The microlens may be refractive and needs to be precisely aligned with the LCD. The holographic grating should be relatively thick to suppress higher orders and yet structurally thin so that the spacing from microlens to LCD pixel can be minimized to increase the angular acceptance for the illumination. The hologram not need have any lens function, counter to the teaching of U.S. Pat. No. 5,467,206.
LCD 120 includes triads of color component sub-pixels for controlling the intensity of each color component of light (e.g., RGB). A “dot-shifter,” such as a dynamically tilted plate 124, is tilted at a fast field rate to form a three-frame sequence. Plate 124 is dynamically tilted, “wobbled,” or dithered in synchronism with the application of color component image signals to LCD 120 to direct three overlapping images of color component sub-pixels or dots to a projection lens assembly 126. Projection lens assembly 126 projects the overlapping images of color component sub-pixels or dots 128 onto a display screen (not shown) that is viewed by one or more observers.
In the illustrated implementation, light has a horizontal polarization so that it passes through crystal 260 without displacement whenever crystal polarization direction 262 is horizontal, as at time t1. Whenever crystal polarization direction 262 is vertically upward, as at time t2, light passes through crystal 260 with an upward displacement. Whenever crystal polarization direction 262 is vertically downward, as at time t3, light passes through crystal 260 with a downward displacement. As crystal 260 rotates, the light will in sequence be displaced in one direction, pass straight through, be displaced in the opposite direction, pass straight through, etc. As a result, image resolution can be tripled to form a pixel pattern 264.
Although illustrated in a four-segment implementation, it will be appreciated that wheel 270 could alternatively be implemented as three segments, rather than four. In one three segment implementation, for example, a first and a third segment could have the orientations of segments C and D, and an intervening second segment could be oriented with no angular tilt (i.e., perpendicular to path 274).
As with implementations described above, a reflector 12 collects generally white light from a lamp 14 and directs the light through an angular color separation system 304 that provides regular angle color separation in which red, green and blue color components are separated across one axis (e.g., horizontal). In this implementation, the light is shown passing through a microlens 306 having an elongated, close-packed (e.g., hexagonal) configuration in which each microlens 306 is aligned with a full-color triplet of sub-pixels 302. As a result, the microlenses 306 at the display device (e.g., LCD) turn the horizontal angular separation of color into LCD pixel separation. Linear (e.g., horizontal) dot sequential modulation 308 displaces light horizontally during three successive times in each frame to provide a complete display image in accordance with the present invention.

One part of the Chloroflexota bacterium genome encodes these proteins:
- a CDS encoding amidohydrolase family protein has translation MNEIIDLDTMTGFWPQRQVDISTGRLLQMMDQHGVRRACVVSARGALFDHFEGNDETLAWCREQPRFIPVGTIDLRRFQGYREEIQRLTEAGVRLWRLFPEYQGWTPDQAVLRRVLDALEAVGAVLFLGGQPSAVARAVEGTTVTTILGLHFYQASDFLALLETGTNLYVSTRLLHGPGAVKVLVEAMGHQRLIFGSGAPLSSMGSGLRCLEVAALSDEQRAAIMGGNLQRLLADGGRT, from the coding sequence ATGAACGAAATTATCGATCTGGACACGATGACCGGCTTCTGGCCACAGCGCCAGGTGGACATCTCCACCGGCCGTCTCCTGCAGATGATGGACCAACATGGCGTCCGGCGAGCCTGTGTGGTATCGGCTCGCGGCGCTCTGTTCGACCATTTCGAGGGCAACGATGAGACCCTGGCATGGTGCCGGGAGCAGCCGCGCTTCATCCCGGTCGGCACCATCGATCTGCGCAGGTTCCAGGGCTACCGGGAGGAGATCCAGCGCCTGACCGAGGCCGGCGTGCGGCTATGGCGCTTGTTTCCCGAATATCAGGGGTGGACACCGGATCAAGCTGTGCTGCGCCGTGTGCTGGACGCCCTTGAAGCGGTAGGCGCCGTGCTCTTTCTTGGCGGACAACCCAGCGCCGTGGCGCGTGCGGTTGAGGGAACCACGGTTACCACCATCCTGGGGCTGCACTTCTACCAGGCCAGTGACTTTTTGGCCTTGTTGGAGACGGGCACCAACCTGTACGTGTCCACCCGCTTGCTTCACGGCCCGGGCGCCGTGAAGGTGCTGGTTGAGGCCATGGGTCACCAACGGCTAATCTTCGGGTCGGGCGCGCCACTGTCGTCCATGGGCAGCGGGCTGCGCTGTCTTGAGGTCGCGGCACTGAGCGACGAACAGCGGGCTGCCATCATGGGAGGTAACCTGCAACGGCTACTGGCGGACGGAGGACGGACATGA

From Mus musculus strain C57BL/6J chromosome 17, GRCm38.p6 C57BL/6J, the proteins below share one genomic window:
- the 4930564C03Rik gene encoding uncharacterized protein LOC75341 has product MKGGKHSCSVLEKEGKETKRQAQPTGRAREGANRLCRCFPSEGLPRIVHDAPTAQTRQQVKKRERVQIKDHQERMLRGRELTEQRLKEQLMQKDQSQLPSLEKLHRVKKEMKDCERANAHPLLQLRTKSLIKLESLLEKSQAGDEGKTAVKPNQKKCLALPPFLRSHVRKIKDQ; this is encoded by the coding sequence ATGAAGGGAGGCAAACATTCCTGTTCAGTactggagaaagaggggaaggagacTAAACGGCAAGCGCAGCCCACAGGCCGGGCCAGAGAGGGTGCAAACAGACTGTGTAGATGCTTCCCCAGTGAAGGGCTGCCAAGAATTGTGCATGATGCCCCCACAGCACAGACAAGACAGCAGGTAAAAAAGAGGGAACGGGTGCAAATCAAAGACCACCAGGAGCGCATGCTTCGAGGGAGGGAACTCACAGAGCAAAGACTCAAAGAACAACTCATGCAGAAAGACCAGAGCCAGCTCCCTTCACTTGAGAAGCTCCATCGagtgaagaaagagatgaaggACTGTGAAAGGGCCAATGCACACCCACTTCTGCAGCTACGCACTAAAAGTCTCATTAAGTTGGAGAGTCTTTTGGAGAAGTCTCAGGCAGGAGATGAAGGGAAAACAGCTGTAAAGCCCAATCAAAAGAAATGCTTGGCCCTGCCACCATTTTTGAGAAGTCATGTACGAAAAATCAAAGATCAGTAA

As with implementations described above, a reflector 12 collects generally white light from a lamp 14 and directs the light through an angular color separation system 314 that provides angle color separation in which red and blue color components are separated from each other across one axis (e.g., horizontal) and from green across two axes (e.g., horizontal and vertical). In this implementation, the light is shown passing through a microlens 316 having a regular, close-packed (e.g., hexagonal) configuration in which each microlens 316 is aligned with a full-color triplet of sub-pixels 312. As a result, the microlenses 316 at the display device (e.g., LCD) turn the angular separation of color into LCD pixel separation. Triangular or circular dot sequential modulation 318 displaces light during three successive times during each frame to provide a complete display image in accordance with the present invention.
In view of the many possible embodiments to which the principles of our invention may be applied, it should be recognized that the detailed embodiments are illustrative only and should not be taken as limiting the scope of our invention. Rather, the invention includes all such embodiments as may come within the scope and spirit of the following claims and equivalents thereto.